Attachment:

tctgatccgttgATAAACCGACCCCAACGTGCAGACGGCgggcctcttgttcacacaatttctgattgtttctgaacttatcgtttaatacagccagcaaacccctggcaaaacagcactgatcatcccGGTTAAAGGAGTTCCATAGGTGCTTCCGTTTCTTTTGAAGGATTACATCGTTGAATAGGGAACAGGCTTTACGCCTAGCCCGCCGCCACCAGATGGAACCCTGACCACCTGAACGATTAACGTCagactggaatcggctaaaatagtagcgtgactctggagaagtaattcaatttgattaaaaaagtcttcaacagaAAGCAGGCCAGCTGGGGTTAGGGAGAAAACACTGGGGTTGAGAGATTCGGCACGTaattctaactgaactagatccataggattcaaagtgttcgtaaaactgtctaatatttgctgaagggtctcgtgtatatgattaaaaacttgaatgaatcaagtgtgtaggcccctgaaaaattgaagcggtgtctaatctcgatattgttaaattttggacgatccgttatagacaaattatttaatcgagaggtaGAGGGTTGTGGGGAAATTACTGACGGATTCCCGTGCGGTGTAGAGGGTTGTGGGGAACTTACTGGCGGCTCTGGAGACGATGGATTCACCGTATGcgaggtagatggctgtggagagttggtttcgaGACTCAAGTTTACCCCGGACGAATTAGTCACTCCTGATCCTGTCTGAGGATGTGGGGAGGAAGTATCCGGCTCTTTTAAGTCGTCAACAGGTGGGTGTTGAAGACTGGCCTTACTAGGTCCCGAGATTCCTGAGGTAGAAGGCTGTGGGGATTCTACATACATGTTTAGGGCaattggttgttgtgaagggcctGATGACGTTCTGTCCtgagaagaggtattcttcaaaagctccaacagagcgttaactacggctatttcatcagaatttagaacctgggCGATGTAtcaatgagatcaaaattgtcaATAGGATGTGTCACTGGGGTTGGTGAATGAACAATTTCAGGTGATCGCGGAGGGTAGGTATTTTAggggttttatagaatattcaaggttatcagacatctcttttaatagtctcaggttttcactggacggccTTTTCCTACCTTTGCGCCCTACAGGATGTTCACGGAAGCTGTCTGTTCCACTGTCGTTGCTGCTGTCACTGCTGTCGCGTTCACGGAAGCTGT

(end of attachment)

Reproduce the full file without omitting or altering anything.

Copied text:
tctgatccgttgATAAACCGACCCCAACGTGCAGACGGCgggcctcttgttcacacaatttctgattgtttctgaacttatcgtttaatacagccagcaaacccctggcaaaacagcactgatcatcccGGTTAAAGGAGTTCCATAGGTGCTTCCGTTTCTTTTGAAGGATTACATCGTTGAATAGGGAACAGGCTTTACGCCTAGCCCGCCGCCACCAGATGGAACCCTGACCACCTGAACGATTAACGTCagactggaatcggctaaaatagtagcgtgactctggagaagtaattcaatttgattaaaaaagtcttcaacagaAAGCAGGCCAGCTGGGGTTAGGGAGAAAACACTGGGGTTGAGAGATTCGGCACGTaattctaactgaactagatccataggattcaaagtgttcgtaaaactgtctaatatttgctgaagggtctcgtgtatatgattaaaaacttgaatgaatcaagtgtgtaggcccctgaaaaattgaagcggtgtctaatctcgatattgttaaattttggacgatccgttatagacaaattatttaatcgagaggtaGAGGGTTGTGGGGAAATTACTGACGGATTCCCGTGCGGTGTAGAGGGTTGTGGGGAACTTACTGGCGGCTCTGGAGACGATGGATTCACCGTATGcgaggtagatggctgtggagagttggtttcgaGACTCAAGTTTACCCCGGACGAATTAGTCACTCCTGATCCTGTCTGAGGATGTGGGGAGGAAGTATCCGGCTCTTTTAAGTCGTCAACAGGTGGGTGTTGAAGACTGGCCTTACTAGGTCCCGAGATTCCTGAGGTAGAAGGCTGTGGGGATTCTACATACATGTTTAGGGCaattggttgttgtgaagggcctGATGACGTTCTGTCCtgagaagaggtattcttcaaaagctccaacagagcgttaactacggctatttcatcagaatttagaacctgggCGATGTAtcaatgagatcaaaattgtcaATAGGATGTGTCACTGGGGTTGGTGAATGAACAATTTCAGGTGATCGCGGAGGGTAGGTATTTTAggggttttatagaatattcaaggttatcagacatctcttttaatagtctcaggttttcactggacggccTTTTCCTACCTTTGCGCCCTACAGGATGTTCACGGAAGCTGTCTGTTCCACTGTCGTTGCTGCTGTCACTGCTGTCGCGTTCACGGAAGCTGT